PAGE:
Individuals in FX “Kickback” Ban Win Appeal
Posted by Colin Lambert. Last updated: June 14, 2023
Three former employees of Bank Julius Baer (BJB) who were handed lifetime bans by the UK’s Financial Conduct Authority earlier late last year, have had the bans overturned on appeal to the UK’s Upper Tribunal. In December 2022, the FCA won a judgement against BJB for allowing the conduct.
Calling the bans on the individuals “irrational”, the Tribunal also criticised the UK regulator for failing to disclose all documents in the case, which involved alleged kickbacks associated with FX trades.
The three, Gustavo Raitzin, former regional head for BJB; Thomas Seiler, former BJB sub-regional (market) head for Russia and Eastern Europe and JBI non-executive director; and Louise Whitestone, former relationship manager on Julius Bank International’s Russian and Eastern European desk, had “demonstrated varying degrees of a lack of competence and capability”, the Tribunal ruled, rather than a lack of integrity, as alleged by the FCA.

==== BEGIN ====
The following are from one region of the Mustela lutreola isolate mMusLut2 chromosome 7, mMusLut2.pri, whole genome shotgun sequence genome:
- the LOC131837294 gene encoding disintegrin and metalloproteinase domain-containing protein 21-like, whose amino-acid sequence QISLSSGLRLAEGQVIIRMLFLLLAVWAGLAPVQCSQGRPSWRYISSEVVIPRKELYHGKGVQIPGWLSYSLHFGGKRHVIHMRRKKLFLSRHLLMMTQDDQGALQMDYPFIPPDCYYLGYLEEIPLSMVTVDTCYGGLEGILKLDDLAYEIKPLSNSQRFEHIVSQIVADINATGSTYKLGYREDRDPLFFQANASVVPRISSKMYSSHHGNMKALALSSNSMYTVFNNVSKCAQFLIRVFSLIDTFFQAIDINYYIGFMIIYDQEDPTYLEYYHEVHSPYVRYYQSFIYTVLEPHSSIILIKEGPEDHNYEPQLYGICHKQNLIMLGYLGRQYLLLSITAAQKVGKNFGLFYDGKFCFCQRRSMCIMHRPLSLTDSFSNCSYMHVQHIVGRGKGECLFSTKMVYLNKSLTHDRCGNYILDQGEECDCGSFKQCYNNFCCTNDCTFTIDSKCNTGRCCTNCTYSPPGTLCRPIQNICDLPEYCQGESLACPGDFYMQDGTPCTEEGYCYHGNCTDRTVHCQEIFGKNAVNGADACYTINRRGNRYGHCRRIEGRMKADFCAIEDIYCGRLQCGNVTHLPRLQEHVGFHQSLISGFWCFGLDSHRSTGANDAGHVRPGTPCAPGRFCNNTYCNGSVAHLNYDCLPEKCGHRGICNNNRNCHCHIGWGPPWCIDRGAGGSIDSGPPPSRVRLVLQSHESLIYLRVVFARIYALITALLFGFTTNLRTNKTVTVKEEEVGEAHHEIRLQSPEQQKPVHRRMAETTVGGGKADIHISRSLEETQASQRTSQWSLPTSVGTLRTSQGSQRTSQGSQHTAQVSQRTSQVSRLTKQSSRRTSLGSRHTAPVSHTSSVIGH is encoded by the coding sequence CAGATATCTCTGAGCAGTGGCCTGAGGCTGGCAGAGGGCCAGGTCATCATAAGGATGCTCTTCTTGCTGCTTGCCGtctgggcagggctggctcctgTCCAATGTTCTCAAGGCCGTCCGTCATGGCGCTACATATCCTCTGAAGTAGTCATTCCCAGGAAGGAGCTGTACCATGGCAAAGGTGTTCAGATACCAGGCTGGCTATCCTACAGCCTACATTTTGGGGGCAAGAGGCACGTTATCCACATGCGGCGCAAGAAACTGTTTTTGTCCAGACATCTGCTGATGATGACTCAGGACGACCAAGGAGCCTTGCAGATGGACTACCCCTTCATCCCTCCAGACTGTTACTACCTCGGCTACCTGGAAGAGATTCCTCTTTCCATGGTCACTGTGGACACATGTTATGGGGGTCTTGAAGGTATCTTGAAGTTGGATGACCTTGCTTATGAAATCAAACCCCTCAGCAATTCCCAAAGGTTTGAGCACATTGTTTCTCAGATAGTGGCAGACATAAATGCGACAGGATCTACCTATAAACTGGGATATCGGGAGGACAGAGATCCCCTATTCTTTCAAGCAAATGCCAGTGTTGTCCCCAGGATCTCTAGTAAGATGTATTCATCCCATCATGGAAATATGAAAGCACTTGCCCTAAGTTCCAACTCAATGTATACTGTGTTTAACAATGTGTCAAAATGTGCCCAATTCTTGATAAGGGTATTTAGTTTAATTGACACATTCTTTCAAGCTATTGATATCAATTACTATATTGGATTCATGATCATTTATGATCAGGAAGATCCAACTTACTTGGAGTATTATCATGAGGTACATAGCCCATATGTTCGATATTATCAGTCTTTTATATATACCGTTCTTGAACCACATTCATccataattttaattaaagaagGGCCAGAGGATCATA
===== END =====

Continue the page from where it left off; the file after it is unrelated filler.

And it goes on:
Pointing to its successful outcome against the bank, the FCA says in a statement, “There were obvious signs that the arrangements between Julius Baer and the finder were potentially improper and corrupt. These were serious failings so it was clearly in the public interest for us to examine the conduct of the individuals who were most closely involved.
“The Upper Tribunal was critical of many aspects of the conduct of each of the individuals in this case, albeit it has found that such conduct was negligent rather than reckless,” it continues. “As we made clear when we first publicised this case, this was an important case to bring because it concerned serious risks of financial crime. The Tribunal agreed with many of our arguments including that suspicious transactions should have been stopped.”
In spite of criticism from the Tribunal that the FCA has repeatedly apologised for failings without learning from them, the UK regulator says in its statement, “One document of limited significance was not disclosed that should have been as a result of human error. While human error cannot ever be eliminated completely, we take seriously the Tribunal’s recommendations and are reviewing our disclosure processes.”